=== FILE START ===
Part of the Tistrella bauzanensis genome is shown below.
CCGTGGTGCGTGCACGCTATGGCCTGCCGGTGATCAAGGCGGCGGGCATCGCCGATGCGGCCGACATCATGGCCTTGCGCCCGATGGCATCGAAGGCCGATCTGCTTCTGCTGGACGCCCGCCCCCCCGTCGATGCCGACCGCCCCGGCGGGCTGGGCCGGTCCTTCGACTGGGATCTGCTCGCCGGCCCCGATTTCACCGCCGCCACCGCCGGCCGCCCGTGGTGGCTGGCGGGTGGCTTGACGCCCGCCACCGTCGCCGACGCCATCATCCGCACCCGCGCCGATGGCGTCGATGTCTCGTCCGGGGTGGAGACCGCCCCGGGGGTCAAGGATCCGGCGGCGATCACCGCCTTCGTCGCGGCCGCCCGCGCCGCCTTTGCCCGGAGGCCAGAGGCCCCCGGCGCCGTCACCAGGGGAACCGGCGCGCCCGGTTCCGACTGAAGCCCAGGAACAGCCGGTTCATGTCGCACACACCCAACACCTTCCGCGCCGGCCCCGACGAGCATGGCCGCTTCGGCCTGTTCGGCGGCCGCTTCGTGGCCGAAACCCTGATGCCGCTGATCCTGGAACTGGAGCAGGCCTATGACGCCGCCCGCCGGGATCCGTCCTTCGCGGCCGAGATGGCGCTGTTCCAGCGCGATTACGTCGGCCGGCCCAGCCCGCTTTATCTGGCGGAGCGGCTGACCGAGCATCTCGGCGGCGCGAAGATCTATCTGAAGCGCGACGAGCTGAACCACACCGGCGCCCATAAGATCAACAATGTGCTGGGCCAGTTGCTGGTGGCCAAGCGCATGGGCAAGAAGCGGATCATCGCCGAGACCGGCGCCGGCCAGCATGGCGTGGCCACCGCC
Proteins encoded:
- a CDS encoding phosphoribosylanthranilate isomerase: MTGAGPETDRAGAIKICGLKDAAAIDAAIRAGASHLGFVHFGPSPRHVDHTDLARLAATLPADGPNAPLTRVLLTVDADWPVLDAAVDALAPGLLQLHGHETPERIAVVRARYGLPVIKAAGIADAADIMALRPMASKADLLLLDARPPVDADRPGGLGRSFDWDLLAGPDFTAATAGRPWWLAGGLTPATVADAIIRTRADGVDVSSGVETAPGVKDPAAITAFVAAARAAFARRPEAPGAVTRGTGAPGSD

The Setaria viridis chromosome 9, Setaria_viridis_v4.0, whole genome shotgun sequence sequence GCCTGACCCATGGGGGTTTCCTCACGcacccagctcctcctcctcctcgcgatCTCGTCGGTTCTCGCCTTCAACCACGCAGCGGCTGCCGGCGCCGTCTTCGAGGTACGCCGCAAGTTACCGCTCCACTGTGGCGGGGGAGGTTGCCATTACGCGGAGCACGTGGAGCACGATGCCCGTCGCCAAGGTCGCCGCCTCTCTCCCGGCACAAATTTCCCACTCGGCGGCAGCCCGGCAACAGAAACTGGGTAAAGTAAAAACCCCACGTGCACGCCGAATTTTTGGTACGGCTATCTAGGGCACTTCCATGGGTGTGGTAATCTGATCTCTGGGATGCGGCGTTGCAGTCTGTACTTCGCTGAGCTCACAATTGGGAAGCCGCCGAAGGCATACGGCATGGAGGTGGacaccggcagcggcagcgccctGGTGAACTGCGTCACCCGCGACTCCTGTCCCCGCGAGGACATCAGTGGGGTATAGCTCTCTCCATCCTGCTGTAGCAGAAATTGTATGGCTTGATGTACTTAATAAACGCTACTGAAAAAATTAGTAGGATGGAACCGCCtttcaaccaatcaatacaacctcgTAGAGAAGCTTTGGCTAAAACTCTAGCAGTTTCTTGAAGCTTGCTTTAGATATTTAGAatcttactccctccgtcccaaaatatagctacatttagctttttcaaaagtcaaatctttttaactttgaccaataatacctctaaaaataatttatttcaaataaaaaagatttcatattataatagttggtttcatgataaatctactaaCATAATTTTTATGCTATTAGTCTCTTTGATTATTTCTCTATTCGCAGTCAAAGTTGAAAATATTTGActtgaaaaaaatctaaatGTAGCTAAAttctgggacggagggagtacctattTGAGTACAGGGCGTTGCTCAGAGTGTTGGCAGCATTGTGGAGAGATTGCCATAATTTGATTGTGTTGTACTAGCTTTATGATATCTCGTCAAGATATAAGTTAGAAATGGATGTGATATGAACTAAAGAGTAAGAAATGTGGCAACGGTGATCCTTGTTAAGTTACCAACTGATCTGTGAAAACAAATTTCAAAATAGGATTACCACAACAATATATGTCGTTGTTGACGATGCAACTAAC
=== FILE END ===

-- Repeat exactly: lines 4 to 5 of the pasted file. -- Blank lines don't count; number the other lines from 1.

- a CDS encoding phosphoribosylanthranilate isomerase: MTGAGPETDRAGAIKICGLKDAAAIDAAIRAGASHLGFVHFGPSPRHVDHTDLARLAATLPADGPNAPLTRVLLTVDADWPVLDAAVDALAPGLLQLHGHETPERIAVVRARYGLPVIKAAGIADAADIMALRPMASKADLLLLDARPPVDADRPGGLGRSFDWDLLAGPDFTAATAGRPWWLAGGLTPATVADAIIRTRADGVDVSSGVETAPGVKDPAAITAFVAAARAAFARRPEAPGAVTRGTGAPGSD

The Setaria viridis chromosome 9, Setaria_viridis_v4.0, whole genome shotgun sequence sequence GCCTGACCCATGGGGGTTTCCTCACGcacccagctcctcctcctcctcgcgatCTCGTCGGTTCTCGCCTTCAACCACGCAGCGGCTGCCGGCGCCGTCTTCGAGGTACGCCGCAAGTTACCGCTCCACTGTGGCGGGGGAGGTTGCCATTACGCGGAGCACGTGGAGCACGATGCCCGTCGCCAAGGTCGCCGCCTCTCTCCCGGCACAAATTTCCCACTCGGCGGCAGCCCGGCAACAGAAACTGGGTAAAGTAAAAACCCCACGTGCACGCCGAATTTTTGGTACGGCTATCTAGGGCACTTCCATGGGTGTGGTAATCTGATCTCTGGGATGCGGCGTTGCAGTCTGTACTTCGCTGAGCTCACAATTGGGAAGCCGCCGAAGGCATACGGCATGGAGGTGGacaccggcagcggcagcgccctGGTGAACTGCGTCACCCGCGACTCCTGTCCCCGCGAGGACATCAGTGGGGTATAGCTCTCTCCATCCTGCTGTAGCAGAAATTGTATGGCTTGATGTACTTAATAAACGCTACTGAAAAAATTAGTAGGATGGAACCGCCtttcaaccaatcaatacaacctcgTAGAGAAGCTTTGGCTAAAACTCTAGCAGTTTCTTGAAGCTTGCTTTAGATATTTAGAatcttactccctccgtcccaaaatatagctacatttagctttttcaaaagtcaaatctttttaactttgaccaataatacctctaaaaataatttatttcaaataaaaaagatttcatattataatagttggtttcatgataaatctactaaCATAATTTTTATGCTATTAGTCTCTTTGATTATTTCTCTATTCGCAGTCAAAGTTGAAAATATTTGActtgaaaaaaatctaaatGTAGCTAAAttctgggacggagggagtacctattTGAGTACAGGGCGTTGCTCAGAGTGTTGGCAGCATTGTGGAGAGATTGCCATAATTTGATTGTGTTGTACTAGCTTTATGATATCTCGTCAAGATATAAGTTAGAAATGGATGTGATATGAACTAAAGAGTAAGAAATGTGGCAACGGTGATCCTTGTTAAGTTACCAACTGATCTGTGAAAACAAATTTCAAAATAGGATTACCACAACAATATATGTCGTTGTTGACGATGCAACTAAC